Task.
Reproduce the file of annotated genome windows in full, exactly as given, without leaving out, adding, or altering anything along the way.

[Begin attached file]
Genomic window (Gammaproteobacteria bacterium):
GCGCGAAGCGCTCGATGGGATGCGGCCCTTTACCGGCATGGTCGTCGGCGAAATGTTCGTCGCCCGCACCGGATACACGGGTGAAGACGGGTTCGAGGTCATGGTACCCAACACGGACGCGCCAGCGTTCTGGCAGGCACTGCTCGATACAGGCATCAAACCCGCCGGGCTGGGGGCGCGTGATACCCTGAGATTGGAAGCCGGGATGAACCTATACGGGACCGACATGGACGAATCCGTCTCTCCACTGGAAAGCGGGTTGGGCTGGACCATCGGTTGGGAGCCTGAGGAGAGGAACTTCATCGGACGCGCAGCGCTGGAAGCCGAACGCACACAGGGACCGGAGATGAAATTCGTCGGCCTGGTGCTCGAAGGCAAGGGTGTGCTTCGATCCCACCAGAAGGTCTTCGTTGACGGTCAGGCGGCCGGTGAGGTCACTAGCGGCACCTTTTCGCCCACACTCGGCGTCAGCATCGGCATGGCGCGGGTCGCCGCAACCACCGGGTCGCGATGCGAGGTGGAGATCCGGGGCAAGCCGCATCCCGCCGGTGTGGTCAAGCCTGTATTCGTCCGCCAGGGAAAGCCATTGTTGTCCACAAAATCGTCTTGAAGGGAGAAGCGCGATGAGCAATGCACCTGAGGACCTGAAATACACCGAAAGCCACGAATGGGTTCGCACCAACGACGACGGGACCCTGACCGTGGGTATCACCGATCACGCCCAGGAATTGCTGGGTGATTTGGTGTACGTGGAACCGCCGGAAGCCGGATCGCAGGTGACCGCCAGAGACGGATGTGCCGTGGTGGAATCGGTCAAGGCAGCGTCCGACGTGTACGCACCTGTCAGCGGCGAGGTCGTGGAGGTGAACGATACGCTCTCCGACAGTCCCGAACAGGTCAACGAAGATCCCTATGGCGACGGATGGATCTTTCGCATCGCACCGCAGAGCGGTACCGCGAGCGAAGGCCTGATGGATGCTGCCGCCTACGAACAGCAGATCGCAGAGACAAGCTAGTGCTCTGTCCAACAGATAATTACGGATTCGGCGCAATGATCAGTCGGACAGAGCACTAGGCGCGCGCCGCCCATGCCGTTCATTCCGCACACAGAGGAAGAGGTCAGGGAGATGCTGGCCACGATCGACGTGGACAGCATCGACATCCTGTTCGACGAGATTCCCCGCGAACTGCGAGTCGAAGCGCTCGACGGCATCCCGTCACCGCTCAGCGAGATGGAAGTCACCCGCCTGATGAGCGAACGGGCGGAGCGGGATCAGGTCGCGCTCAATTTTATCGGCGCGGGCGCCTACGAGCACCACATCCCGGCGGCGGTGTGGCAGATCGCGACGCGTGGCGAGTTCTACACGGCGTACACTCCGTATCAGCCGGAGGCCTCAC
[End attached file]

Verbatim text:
Genomic window (Gammaproteobacteria bacterium):
GCGCGAAGCGCTCGATGGGATGCGGCCCTTTACCGGCATGGTCGTCGGCGAAATGTTCGTCGCCCGCACCGGATACACGGGTGAAGACGGGTTCGAGGTCATGGTACCCAACACGGACGCGCCAGCGTTCTGGCAGGCACTGCTCGATACAGGCATCAAACCCGCCGGGCTGGGGGCGCGTGATACCCTGAGATTGGAAGCCGGGATGAACCTATACGGGACCGACATGGACGAATCCGTCTCTCCACTGGAAAGCGGGTTGGGCTGGACCATCGGTTGGGAGCCTGAGGAGAGGAACTTCATCGGACGCGCAGCGCTGGAAGCCGAACGCACACAGGGACCGGAGATGAAATTCGTCGGCCTGGTGCTCGAAGGCAAGGGTGTGCTTCGATCCCACCAGAAGGTCTTCGTTGACGGTCAGGCGGCCGGTGAGGTCACTAGCGGCACCTTTTCGCCCACACTCGGCGTCAGCATCGGCATGGCGCGGGTCGCCGCAACCACCGGGTCGCGATGCGAGGTGGAGATCCGGGGCAAGCCGCATCCCGCCGGTGTGGTCAAGCCTGTATTCGTCCGCCAGGGAAAGCCATTGTTGTCCACAAAATCGTCTTGAAGGGAGAAGCGCGATGAGCAATGCACCTGAGGACCTGAAATACACCGAAAGCCACGAATGGGTTCGCACCAACGACGACGGGACCCTGACCGTGGGTATCACCGATCACGCCCAGGAATTGCTGGGTGATTTGGTGTACGTGGAACCGCCGGAAGCCGGATCGCAGGTGACCGCCAGAGACGGATGTGCCGTGGTGGAATCGGTCAAGGCAGCGTCCGACGTGTACGCACCTGTCAGCGGCGAGGTCGTGGAGGTGAACGATACGCTCTCCGACAGTCCCGAACAGGTCAACGAAGATCCCTATGGCGACGGATGGATCTTTCGCATCGCACCGCAGAGCGGTACCGCGAGCGAAGGCCTGATGGATGCTGCCGCCTACGAACAGCAGATCGCAGAGACAAGCTAGTGCTCTGTCCAACAGATAATTACGGATTCGGCGCAATGATCAGTCGGACAGAGCACTAGGCGCGCGCCGCCCATGCCGTTCATTCCGCACACAGAGGAAGAGGTCAGGGAGATGCTGGCCACGATCGACGTGGACAGCATCGACATCCTGTTCGACGAGATTCCCCGCGAACTGCGAGTCGAAGCGCTCGACGGCATCCCGTCACCGCTCAGCGAGATGGAAGTCACCCGCCTGATGAGCGAACGGGCGGAGCGGGATCAGGTCGCGCTCAATTTTATCGGCGCGGGCGCCTACGAGCACCACATCCCGGCGGCGGTGTGGCAGATCGCGACGCGTGGCGAGTTCTACACGGCGTACACTCCGTATCAGCCGGAGGCCTCAC